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East of Eden: An Interpretation

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Introduction

2 August 2002 East of Eden: An Interpretation I. Cathy Ames - Cathy's main motivation was her desperate and incessant need for money. This held true throughout most of the book; it was only at the very end of her life that she realized that she had been missing something her entire life. This is the reason she left everything that she had amassed to her youngest son, Aron. This act may have been a desperate attempt at making up for the love she was never privileged enough to have. Cathy viewed herself as someone who could outwit most anyone she met -- especially men. There were a few of those who she feared because she felt like their eyes could see into every one of her thoughts and emotions. Samuel Hamilton was one of these people, and so she despised him. Whatever happened in Cathy at the end was responsible for her change in disposition. Her sudden "goodness" (if it can be called that) impelled her to leave everything she owned to Aron, her "good" son, and nothing to Cal, whom she felt was most like her in his devious personality and sinful motivation (from what she gathered of the few times they met). Cathy saw nothing good or honest in any part of humanity. Even the men who she served disgusted her. She surrounded herself with the slime of civilization, and was blinded to everyone and everything else. I don't know that Cathy ever truly liked anybody but herself, and in the end the fact that she didn't even like herself frankly scared her. All of her past misdeeds finally came back to haunt her. After swallowing her "Drink Me," she finally ceased to be, and in her mind, never was; and that was the way she wanted it. Samuel Hamilton - Samuel Hamilton was a family man. He valued spending time with his family and found that even more important than making money. ...read more.

Middle

After Adam left with his share, Charles was the wealthiest farmer in the area and the most respected. Charles knew how to do one thing well: farm. He lived for farming, and he did it until the day he died. He made a considerable amount of money in his lifetime too, but never got around to enjoying it. Charles was a loner. He didn't have any close friends, and as far as we know was only married for a short time while Adam was in the Army. Other than that he was a homebody, and didn't socialize much (except for his late night excursions to the local inn). He died never seeing any other part of the country, never living in any other house, never doing anything other than that which he had been doing his entire life. And while it never made him happy, it seemed to be enough for him. Adam Trask - Adam was mistreated throughout most of his childhood by his father and brother. All Adam wanted was to be happy, in his own way. He didn't want to live under the pressure of his father, always competing with his brother. He didn't want to go into the Army, and he didn't want to go back to the farm in Connecticut. I think Adam lived for the happiness that the next day would bring, not knowing what it would be, or from where it would come. That's how he got through the first half of his life, and that's how he came upon Cathy and how the second half began. Adam lived for Cathy Ames and would have done anything for her. Like Steinbeck described, his first year with Cathy was the first time Adam really felt alive. She was his world. When she left, not even the twin boys she left behind were enough to keep Adam going. And so, he fell into a deep depression, melancholy for nearly eleven years. ...read more.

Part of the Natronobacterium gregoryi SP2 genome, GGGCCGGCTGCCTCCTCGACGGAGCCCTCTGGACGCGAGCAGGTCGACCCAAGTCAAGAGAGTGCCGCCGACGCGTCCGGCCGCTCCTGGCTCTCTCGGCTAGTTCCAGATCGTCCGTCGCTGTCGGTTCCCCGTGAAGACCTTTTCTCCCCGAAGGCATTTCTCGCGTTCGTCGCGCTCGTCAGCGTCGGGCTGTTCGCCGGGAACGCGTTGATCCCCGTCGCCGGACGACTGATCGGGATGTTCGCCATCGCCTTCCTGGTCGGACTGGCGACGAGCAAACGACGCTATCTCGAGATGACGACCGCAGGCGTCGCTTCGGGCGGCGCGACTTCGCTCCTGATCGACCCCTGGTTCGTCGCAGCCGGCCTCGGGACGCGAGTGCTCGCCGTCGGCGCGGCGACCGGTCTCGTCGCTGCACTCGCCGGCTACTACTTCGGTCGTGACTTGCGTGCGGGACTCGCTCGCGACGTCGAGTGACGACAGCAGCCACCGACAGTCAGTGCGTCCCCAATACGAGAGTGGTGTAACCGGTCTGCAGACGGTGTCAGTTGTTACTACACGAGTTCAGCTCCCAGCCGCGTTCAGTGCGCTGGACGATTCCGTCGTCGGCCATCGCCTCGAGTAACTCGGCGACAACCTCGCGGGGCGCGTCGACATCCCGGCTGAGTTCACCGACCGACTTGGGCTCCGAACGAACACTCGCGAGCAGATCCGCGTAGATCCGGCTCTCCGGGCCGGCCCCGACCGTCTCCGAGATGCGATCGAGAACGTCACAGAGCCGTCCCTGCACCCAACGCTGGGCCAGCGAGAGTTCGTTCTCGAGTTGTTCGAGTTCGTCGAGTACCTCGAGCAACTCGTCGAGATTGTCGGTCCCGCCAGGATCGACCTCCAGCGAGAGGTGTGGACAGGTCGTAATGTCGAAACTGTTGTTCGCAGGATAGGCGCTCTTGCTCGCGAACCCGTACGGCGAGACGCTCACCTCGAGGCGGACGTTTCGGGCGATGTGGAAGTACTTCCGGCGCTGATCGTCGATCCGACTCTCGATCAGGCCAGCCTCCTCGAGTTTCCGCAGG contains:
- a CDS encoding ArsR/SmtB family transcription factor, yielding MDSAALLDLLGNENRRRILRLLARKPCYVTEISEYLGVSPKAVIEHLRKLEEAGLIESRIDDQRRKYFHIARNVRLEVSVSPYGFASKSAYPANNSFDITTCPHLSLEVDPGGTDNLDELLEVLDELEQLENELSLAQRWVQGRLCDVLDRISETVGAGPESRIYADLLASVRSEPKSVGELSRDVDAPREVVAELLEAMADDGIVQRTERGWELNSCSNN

Conclusion

Both of these versions seemed to condemn sinners to their misdeeds without hope of redemption. However, Lee discovered that in the original hebrew text, the significant word in the conflicting sentence was actually "timshel," or "thou mayest." This, of course, would allow each individual to be in charge of his own moral destiny. It was Cal who mainly feared that the sins of his mother would come back to condemn him because he reasoned that the same blood flowed through his veins, but "timshel" would relieve this. The significant character blessed with this enlightenment was Cal. After Cal learned that Aron was dead, and knowing that it was his fault, he goes to his father where Lee speaks for him. Lee asks Adam to forgive his son and to free him from his sins. Adam's response, "timshel," symbolically freed Caleb as he was now free and in charge of his own destiny without having his past sins, or the sins of his parents holding him back. VI. Beginning with my dislikes, I disliked the chapters that seemed to slant away from the rest of the story; the chapters of Olive Hamilton especially. These chapters seemed to have no effect on the Hamiltons or the Trasks. I found them pointless, but I also may have missed an underlying reason for their place in the book. Regardless, I liked the book very much. I thought it was well-written and very well thought out. The action parts were the best, but it moved at an understandably slow pace to reveal every significant thing that happened, but moved fast enough to keep me, the reader, entertained. It shocks me how much research Steinbeck must have had to do simply to develop the concept for East of Eden, but I think his time was well spent. And it was obviously worth it, for now, almost 50 years later, it is still widely read. I thoroughly enjoyed the story. ?? ?? ?? ?? ...read more.

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